Interview

Interview: Rock to Recovery music therapy at Sovereign Health

Q&A featuring Wesley Geer, founder of Rock to Recovery

Interview: Rock to Recovery music therapy at Sovereign Health

Sovereign Health has partnered with Rock to Recovery to bring a unique form of music therapy to our patients. Founded by professional rock musician Wesley Geer, Rock to Recovery provides patients with an empowering musical experience and helps them express their emotions during treatment to achieve positive results. In June 2016, Sovereign’s Los Angeles facility joins our facilities in San Clemente, Rancho San Diego and Palm Springs in using Rock to Recovery as part of their behavioral health treatment programs.

We sat down to speak with Geer about this exciting new aspect of treatment.

Q: How does Rock to Recovery differ from other music therapy programs?

We aren’t the first to use music in treatment, but how we do it is entirely our own. We have created a way to bring the therapeutic elements of playing music, to nonmusicians. All of our staff members are sober musicians and teachers who have written and recorded records and lived that lifestyle but survived to recover from addiction. That story of hope comes with us into each session, along with our passion for what we do.

Our model for sessions is to form a band, to have that common bond, to discuss the issues we are all contending with in that very moment. We tie it into a song we can all sing, because it’s ours. Then, we record each session. It’s the best form of catharsis there is, because playing music is so transformative, and we support each other while doing it. We give the clients an opportunity to share their heart and soul, together, and feel good while tackling the toughest topics. Then, they can forward that recording to husbands, wives, mom, dad, children, anyone!

Q: How does Rock to Recovery assist people with long-term recovery?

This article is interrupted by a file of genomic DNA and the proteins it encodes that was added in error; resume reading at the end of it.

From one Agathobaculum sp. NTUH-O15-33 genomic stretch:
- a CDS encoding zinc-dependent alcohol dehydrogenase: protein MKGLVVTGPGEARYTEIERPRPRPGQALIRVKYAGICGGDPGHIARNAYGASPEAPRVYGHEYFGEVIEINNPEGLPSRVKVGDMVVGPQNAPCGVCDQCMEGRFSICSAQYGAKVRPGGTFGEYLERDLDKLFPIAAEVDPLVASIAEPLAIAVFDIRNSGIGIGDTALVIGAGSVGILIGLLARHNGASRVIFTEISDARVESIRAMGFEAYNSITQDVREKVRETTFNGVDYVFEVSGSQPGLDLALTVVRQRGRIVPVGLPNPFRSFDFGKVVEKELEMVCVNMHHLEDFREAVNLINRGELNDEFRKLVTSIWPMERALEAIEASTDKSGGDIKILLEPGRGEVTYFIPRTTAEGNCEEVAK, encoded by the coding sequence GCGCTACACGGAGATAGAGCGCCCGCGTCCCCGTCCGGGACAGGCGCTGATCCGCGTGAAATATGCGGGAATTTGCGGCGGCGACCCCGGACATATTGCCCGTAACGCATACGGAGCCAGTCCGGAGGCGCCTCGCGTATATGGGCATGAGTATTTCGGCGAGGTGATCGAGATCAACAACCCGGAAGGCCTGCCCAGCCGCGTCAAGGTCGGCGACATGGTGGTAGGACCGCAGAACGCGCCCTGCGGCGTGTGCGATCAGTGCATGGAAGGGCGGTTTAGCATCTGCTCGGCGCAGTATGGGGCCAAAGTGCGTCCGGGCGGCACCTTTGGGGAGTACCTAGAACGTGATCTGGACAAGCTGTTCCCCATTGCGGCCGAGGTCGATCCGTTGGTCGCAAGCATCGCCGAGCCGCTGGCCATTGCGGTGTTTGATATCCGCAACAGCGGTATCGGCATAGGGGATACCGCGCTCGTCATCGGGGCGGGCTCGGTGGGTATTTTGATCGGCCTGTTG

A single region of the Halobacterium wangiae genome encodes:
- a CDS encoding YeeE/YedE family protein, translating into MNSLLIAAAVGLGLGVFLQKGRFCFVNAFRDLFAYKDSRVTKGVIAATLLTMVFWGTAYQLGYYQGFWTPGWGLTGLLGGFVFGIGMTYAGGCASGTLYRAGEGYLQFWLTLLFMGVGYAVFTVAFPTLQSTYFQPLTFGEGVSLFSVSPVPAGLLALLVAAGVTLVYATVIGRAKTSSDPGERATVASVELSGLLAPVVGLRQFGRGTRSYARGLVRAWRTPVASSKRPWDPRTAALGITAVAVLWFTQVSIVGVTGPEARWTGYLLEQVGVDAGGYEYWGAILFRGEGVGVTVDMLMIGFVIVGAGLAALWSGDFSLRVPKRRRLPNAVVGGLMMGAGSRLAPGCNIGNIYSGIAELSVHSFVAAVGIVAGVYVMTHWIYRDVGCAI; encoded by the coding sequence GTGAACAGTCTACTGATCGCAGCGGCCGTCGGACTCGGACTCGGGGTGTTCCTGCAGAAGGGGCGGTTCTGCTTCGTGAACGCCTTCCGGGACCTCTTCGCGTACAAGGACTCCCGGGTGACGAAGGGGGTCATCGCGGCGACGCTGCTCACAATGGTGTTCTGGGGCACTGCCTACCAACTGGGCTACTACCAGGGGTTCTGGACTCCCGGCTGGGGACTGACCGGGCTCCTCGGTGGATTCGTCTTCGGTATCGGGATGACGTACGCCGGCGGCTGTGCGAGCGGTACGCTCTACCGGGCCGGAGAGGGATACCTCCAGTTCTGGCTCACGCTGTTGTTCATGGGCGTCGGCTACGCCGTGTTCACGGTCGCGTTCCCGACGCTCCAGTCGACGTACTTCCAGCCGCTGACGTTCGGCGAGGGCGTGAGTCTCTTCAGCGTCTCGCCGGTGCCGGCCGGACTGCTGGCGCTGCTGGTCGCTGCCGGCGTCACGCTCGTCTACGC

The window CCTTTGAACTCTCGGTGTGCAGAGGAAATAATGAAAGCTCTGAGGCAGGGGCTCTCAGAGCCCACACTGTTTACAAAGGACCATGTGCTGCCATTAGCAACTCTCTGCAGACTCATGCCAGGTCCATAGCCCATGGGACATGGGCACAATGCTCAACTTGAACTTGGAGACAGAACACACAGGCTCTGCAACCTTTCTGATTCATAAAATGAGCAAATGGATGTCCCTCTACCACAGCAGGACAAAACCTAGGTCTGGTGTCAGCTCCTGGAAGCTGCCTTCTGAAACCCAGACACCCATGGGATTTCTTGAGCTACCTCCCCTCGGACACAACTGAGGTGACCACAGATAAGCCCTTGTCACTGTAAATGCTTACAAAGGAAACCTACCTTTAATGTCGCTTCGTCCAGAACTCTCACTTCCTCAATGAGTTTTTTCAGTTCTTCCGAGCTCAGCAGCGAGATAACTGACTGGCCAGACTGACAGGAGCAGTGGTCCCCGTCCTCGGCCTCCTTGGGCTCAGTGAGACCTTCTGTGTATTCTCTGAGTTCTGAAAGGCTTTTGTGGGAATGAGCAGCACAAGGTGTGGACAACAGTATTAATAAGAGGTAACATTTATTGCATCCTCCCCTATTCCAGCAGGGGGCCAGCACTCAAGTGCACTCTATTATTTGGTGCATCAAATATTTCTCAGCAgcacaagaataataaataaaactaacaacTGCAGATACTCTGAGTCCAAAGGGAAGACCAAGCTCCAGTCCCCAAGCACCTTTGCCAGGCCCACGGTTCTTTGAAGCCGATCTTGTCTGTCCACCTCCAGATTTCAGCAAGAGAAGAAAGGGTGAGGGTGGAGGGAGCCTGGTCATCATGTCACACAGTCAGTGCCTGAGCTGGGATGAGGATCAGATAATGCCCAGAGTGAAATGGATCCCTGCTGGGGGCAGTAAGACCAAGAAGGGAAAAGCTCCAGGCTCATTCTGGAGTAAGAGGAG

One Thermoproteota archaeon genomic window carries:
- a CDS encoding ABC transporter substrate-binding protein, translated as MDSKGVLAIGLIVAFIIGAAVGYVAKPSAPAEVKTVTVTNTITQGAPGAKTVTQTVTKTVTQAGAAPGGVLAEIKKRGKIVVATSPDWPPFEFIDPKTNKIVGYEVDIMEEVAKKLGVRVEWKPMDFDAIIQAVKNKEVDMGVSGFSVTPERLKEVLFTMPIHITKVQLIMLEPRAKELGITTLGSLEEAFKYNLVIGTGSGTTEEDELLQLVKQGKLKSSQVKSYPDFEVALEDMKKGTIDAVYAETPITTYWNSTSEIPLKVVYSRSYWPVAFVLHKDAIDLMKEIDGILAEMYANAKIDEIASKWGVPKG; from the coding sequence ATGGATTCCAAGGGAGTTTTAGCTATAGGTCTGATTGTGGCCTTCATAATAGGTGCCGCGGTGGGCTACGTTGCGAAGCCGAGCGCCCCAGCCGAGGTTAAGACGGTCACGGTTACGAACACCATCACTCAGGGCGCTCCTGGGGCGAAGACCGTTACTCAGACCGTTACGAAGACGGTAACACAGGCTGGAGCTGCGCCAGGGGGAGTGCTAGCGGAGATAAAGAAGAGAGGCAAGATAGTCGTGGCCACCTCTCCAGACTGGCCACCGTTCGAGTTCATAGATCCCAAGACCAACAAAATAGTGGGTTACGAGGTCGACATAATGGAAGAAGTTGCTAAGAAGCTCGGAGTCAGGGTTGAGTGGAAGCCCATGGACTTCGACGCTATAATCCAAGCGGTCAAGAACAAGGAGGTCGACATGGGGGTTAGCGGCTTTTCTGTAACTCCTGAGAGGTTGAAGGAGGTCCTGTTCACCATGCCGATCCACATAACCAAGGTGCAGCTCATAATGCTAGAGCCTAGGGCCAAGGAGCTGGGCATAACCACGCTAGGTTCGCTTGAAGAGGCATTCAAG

Most people struggling with addiction have issues other than using a substance too much. Typically there are emotional issues, fears, past trauma, insecurities, self loathing, lack of confidence, social anxieties, co-occurring disorders, etc. that they carry around with them their whole life. We give clients an opportunity to grow, to get stronger, to take chances, to use that voice, to build confidence, doing things they thought they could never do. Those gains stay with you.

Also, we turn so many people onto the fact that they can play, and many pick up instruments as a new coping mechanism or get reconnected to an instrument they haven’t played since 7th grade. We always ask everyone after sessions, “How do you feel now, after participating in group?” Ninety-nine percent of them smile really big and say, “I feel so much better!” We teach the lesson that you can “get high” organically and that fun does exist in sobriety. And since we record it, they can go back to that moment, anytime they want, for the rest of their life.

Q: The program performs hundreds of sessions a month. That sounds like a lot of work. Briefly walk us through the recording process.

It is over 300 now! We have had so much success with our program, and we just keep growing. We start by checking in, talking about where we are at in our recovery, we write lyrics that fit the mood of the moment. They can be fun, and light if that’s what we need, but more often than not, they authentically come out with depth and weight, about the hope, for this journey into a new amazing life. We write the music, jam, and sing together, then at the end we use our super-rad stereo recording equipment and record it all live! No auto-tune here! It’s 100 percent natural and from the heart!